1.  Institute a moratorium on new industrial livestock operations until regulations protecting air, water and public health are in place;

2.  Enact a good-character requirement that

o   Enables IDEM to consider corporate affiliations and previous violations in Indiana and other states;

  •  
    • Strictly regulates out-of-state manure and manure brokers even if they do not operate a CFO or CAFO in Indiana;
    • Requires licensing and bonding for manure applicators;
    • Requires a financial assurance package for CFO or CAFO operations that will pay for cleanups and proper closure;
    • Shifts the burden so that a person causing a fish kill is responsible for removal of dead fish;

3.  Minimize air emission and protect the public through provisions that

  •  
    • Require setbacks from schools, health facilities, water reservoirs, rural residences, churches, state parks, and municipal boundaries;
    • Require pit covers, methane digesters or other available technologies that reduce emissions and eliminate pathogens;
    • Require 24-hour notice to neighbors before manure is spread near them;

4.  Protect water quality and public health with initiatives that

  •  
    • Require methane digesters or other technologies that eliminate pathogens;
    • Make the manure management plan public and enforceable;
    • Require water testing to demonstrate that water quality standards for nutrients and pathogens are being met;
    • Notify local officials about where manure is land applied;
    • Direct the State Chemist Office and the IDEM to implement the Indiana Ground Water Protection Act’s drinking water standard for nitrate levels in groundwater and to adopt manure regulations that will protect this standard;

5.  Ensure food safety through measures that

  •  
    • Ban the non-therapeutic use of antibiotics;
    • Eliminate the use of arsenic in poultry;
    • Enable public right-to know about how food is produced, including the use of hormones in meat and milk production;

6.  Improve agency oversight with measures that provide permit fees to support more inspectors for CAFOs

 

We the undersigned, encourage the Indiana General Assembly to enact legislation that holds industrial-scale livestock operations responsible for off-site impacts to air, land and water and protecting the health and safety of workers, neighbors and consumers.*  We also urge improved legislative oversight of agency performance to create greater accountability to the people of Indiana.  

 

Respectfully submitted,

 

Rae Schnapp, Ph.D.

Wabash Riverkeeper

Hoosier Environmental Council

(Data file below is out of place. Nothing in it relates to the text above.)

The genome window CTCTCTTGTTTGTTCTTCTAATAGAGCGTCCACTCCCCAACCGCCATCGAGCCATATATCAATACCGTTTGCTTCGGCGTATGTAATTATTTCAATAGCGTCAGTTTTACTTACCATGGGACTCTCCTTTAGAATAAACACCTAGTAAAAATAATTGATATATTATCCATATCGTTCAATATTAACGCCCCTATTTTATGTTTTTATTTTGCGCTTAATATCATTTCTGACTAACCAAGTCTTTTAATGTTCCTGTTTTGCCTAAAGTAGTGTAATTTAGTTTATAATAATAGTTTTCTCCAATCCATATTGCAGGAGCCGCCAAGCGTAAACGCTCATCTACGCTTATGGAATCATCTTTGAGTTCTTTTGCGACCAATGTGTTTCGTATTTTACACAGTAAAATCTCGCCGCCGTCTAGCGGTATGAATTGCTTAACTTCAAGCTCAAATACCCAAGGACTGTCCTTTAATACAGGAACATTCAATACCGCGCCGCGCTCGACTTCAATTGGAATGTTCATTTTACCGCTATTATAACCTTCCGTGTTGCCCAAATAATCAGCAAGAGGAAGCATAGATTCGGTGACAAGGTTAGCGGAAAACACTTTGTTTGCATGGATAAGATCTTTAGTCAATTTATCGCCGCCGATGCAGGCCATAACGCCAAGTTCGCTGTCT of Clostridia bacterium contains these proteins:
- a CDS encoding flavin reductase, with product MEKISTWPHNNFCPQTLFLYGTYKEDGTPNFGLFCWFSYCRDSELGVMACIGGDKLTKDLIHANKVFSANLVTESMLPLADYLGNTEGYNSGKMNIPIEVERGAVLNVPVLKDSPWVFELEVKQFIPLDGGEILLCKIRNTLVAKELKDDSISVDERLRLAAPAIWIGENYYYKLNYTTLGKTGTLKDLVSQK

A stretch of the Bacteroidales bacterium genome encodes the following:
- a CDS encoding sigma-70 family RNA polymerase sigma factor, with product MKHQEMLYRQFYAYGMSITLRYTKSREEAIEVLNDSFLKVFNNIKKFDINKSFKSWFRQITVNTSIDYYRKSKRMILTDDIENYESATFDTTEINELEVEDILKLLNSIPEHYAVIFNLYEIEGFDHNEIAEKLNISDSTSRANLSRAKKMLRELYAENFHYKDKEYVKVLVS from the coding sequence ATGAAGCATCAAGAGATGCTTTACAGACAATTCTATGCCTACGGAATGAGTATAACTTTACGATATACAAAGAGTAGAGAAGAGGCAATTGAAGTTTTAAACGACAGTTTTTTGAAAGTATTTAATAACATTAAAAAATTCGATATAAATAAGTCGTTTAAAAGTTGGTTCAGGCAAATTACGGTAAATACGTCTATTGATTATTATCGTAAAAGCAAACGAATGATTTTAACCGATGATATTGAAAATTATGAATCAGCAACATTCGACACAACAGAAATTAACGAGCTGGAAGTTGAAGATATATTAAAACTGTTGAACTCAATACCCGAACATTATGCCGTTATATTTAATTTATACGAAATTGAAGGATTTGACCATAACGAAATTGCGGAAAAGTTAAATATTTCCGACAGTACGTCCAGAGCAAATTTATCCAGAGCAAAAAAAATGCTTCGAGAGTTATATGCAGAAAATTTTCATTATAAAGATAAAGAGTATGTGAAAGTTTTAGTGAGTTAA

Bowden Quinn

Conservation Program Coordinator

Sierra Club Hoosier Chapter

 

Barbara Sha Cox

Nicholas Ellis

Indiana CAFO Watch

 

Richard Hill

Save the Valley

 

Joe Hiscox

Concerned Citizens of Benton County

 

Julie Alexander

Delaware County Citizens for Responsible Economic Development

 

Kim Ferraro, Executive Director

Legal Environmental Aid Foundation of Indiana

         * For further information, we suggest the following reports: Putting Meat on The Table: Industrial Farm Animal Production in America, 2008, Pew Commission on Industrial Farm Animal Production 2008.  www.ncifap.org/index.html  CAFOs Uncovered: The Untold Costs of Confined Animal Feeding Operations, 2008, Union of Concerned Scientists www.ucsusa.org/food_and_agriculture/science_and_impacts/impacts_industrial_agriculture/cafos-uncovered.html


[1] Possibilities Unbound: The Plan for 2025 Indiana Agriculture’s Strategic Plan pg. 23 http://www.in.gov/isda/files/In_strategic_plan_final.pdf

[2] Does Animal Feeding Operation Pollution Hurt Public Health? A National Longitudinal Study of Health Externalities Identified by Geographic Shifts in Livestock Production. S. Sneeringer.  2008.  American Journal of Agriculture Economics.  http://www.wellesley.edu/Economics/Sneeringer/research/CAFOpollution_health.pdf

[3] Testimony of Bruce Palin at Oct. 2, 2008 meeting of Indiana Environmental Quality Service Council.

[4] Airborne Bacteria in CAFOs: Transfer of Resistance from Animals to Humans. 2005. J.R. Barrett, Environ Health Perspect. 113(2): A116–A117. http://www.pubmedcentral.nih.gov/articlerender.fcgi?artid=1277892

[5] Prescription for Trouble: Using antibiotics to fatten livestock.  2008. Union of Concerned Scientists http://www.ucsusa.org/food_and_agriculture/science_and_impacts/impacts_industrial_agriculture/prescription-for-trouble.html

[6] Human-Use Antibiotics in Livestock Production, U.S. Food and Drug Administration  http://www.fda.gov/cvm/hresp106_157.htm

[8] Information from Legislative Services Agency and the Office of the Indiana State Chemist

[9] EPA approved Indiana 2008 303(d) list http://www.ai.org/idem/4680.htm

[10] Asthma Symptoms Among Adolescents Who Attend Public Schools That Are Located Near Confined Swine Feeding Operations 2006. Pediatrics http://pediatrics.aappublications.org/cgi/content/full/118/1/e66

[11] School Proximity to Concentrated Animal Feeding Operations and Prevalence of Asthma in Students. 2006 Chest 129:1486-1491. http://www.chestjournal.org/cgi/content/abstract/129/6/1486

[12] Leakage and Sinkhole Collapses Under Hog Waste Lagoons in Kentucky.  1998. N.Crawford, Center for Cave and Karst Studies, Department of Geography & Geology, Western Kentucky University.
[13] Agricultural and Environmental Impacts of Drainage Jane Frankenberger andEileen Kladivko, Purdue University.  https://engineering.purdue.edu/SafeWater/Drainage/drainintro.htm

[14] Evaluation of the Storage and Movement of Potential Contaminants in Soils at a Confined Feeding Operation. 2007. Indiana Geologic Survey. http://igs.indiana.edu/survey/projects/daviessCFO/index.cfm

[15] Spontaneous abortions possibly related to ingestion of nitrate-contaminated well water 1991-1994.  Morbidity and Mortality Weekly Report 1996 Vol. 45(26);569-572, Center for Disease Control.

[16]  Farmer in Chief, New York Times Magazine, October 9, 2008, Michael Pollan www.nytimes.com/2008/10/12/magazine/12policy-t.html?_r=2&ref=magazine&oref=slogin&oref=slogin)

[17] Protocol for developing pathogen TMDLs. 2001 EPA. http://www.epa.gov/owow/tmdl/pathogen_all.pdf